How to Help Students Meet Their Own Needs
One of the needs we imagine students will have in the future concerns “differentiation,” or finding and communicating a personal value proposition. Part of it is that we think students in 2025 and beyond will have to clearly convey what holds meaning for them. Tools and resources for self-awareness can be provided, but it’s not something that can be forced, and it’s not easy. This is actually a big shift from the ‘carefree’ college student of previous generations. Honest introspection is a far cry from keg parties.
We sense a critical shift: Students are gaining more autonomy when it comes to higher education. But as we step away from the status quo where the universities hold all the cards, it means students need to take on greater responsibility. Students are taking more control of what they want to achieve, and a lot of that involves first knowing who they are.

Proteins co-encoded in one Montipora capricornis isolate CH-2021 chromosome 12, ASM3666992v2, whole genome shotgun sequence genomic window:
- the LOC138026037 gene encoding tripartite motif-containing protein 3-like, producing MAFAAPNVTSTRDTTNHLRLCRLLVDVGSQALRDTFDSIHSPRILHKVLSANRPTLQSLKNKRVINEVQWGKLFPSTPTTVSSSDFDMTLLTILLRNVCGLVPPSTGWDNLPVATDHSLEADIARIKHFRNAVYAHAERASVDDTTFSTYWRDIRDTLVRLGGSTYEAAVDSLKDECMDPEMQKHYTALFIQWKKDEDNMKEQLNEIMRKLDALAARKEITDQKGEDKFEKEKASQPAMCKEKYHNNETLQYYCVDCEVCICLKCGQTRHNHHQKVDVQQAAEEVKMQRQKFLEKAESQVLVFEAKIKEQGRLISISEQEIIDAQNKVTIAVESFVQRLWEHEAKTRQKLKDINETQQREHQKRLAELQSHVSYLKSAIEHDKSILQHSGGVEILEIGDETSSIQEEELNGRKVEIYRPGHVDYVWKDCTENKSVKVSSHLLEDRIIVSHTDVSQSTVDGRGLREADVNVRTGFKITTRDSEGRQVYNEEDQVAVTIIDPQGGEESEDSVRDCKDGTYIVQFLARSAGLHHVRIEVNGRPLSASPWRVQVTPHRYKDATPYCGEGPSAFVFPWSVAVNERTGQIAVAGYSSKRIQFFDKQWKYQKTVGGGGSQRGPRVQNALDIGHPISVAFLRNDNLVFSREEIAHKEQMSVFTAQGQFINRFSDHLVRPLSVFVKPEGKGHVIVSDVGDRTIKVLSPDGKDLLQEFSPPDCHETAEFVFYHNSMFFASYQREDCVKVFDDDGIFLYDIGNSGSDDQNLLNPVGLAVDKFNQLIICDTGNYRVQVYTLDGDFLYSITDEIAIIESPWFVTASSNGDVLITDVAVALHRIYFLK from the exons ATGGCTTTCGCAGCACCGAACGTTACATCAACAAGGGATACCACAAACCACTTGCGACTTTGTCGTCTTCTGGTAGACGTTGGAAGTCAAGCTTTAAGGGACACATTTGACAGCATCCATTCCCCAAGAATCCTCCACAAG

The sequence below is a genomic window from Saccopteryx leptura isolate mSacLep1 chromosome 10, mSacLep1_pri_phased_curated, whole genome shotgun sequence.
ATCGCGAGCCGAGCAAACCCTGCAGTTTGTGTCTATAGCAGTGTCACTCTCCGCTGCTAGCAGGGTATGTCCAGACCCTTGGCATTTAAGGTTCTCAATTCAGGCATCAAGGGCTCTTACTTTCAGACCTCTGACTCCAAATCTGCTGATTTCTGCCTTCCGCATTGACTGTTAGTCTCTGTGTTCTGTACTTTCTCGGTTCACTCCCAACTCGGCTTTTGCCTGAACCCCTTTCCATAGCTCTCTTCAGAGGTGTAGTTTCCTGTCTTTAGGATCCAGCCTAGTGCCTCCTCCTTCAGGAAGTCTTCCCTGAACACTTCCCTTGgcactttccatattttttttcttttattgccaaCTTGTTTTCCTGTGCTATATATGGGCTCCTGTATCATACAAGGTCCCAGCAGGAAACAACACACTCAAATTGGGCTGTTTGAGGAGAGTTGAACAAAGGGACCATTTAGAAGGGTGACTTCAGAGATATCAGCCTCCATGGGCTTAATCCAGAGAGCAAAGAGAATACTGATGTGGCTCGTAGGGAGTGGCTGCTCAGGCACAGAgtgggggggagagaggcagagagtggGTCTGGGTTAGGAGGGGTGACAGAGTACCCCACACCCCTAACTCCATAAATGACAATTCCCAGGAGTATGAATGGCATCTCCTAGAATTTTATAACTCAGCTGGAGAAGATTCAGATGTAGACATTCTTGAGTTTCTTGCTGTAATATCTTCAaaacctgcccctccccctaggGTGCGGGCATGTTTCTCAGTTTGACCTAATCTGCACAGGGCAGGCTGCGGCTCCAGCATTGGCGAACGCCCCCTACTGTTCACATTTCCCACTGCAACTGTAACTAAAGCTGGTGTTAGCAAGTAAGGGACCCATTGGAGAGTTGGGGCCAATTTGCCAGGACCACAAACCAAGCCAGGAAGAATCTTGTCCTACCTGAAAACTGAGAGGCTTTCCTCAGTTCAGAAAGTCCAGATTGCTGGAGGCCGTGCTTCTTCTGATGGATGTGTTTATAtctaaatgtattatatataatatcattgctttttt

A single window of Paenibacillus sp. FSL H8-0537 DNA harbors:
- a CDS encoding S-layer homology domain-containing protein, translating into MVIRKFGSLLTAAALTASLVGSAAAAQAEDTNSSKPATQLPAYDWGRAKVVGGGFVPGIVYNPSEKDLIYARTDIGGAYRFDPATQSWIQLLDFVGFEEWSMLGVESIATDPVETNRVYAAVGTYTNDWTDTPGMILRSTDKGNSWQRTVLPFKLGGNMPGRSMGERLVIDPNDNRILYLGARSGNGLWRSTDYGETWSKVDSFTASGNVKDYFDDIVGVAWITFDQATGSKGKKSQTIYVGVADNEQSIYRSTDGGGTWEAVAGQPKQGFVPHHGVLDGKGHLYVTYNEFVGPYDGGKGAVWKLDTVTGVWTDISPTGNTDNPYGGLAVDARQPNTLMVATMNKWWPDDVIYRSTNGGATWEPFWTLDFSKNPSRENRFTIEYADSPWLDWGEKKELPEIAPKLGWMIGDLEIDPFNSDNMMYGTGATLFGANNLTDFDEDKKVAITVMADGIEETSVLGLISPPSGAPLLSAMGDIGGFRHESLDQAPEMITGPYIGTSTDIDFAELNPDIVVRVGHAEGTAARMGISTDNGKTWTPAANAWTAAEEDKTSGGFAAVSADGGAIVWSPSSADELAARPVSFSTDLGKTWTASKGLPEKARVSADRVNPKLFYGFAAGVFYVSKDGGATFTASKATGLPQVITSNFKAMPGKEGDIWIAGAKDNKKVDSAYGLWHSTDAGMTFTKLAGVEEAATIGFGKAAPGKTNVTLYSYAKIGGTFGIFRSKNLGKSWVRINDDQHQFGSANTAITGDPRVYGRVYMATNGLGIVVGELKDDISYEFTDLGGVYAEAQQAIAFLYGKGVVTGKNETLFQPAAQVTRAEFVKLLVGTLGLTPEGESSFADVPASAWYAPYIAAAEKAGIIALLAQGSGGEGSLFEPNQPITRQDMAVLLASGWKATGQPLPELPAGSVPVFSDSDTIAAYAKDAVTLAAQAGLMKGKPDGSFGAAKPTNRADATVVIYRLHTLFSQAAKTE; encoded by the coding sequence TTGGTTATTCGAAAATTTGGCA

Personal development takes many forms: exercise, communication, meditation, reading, journaling, self-expression, counseling and therapy. These are all potential venues to help students differentiate. Keeping students academically engaged must involve outlets and opportunities to develop the self-awareness necessary to foster the values that differentiate each person and hold the keys to future success.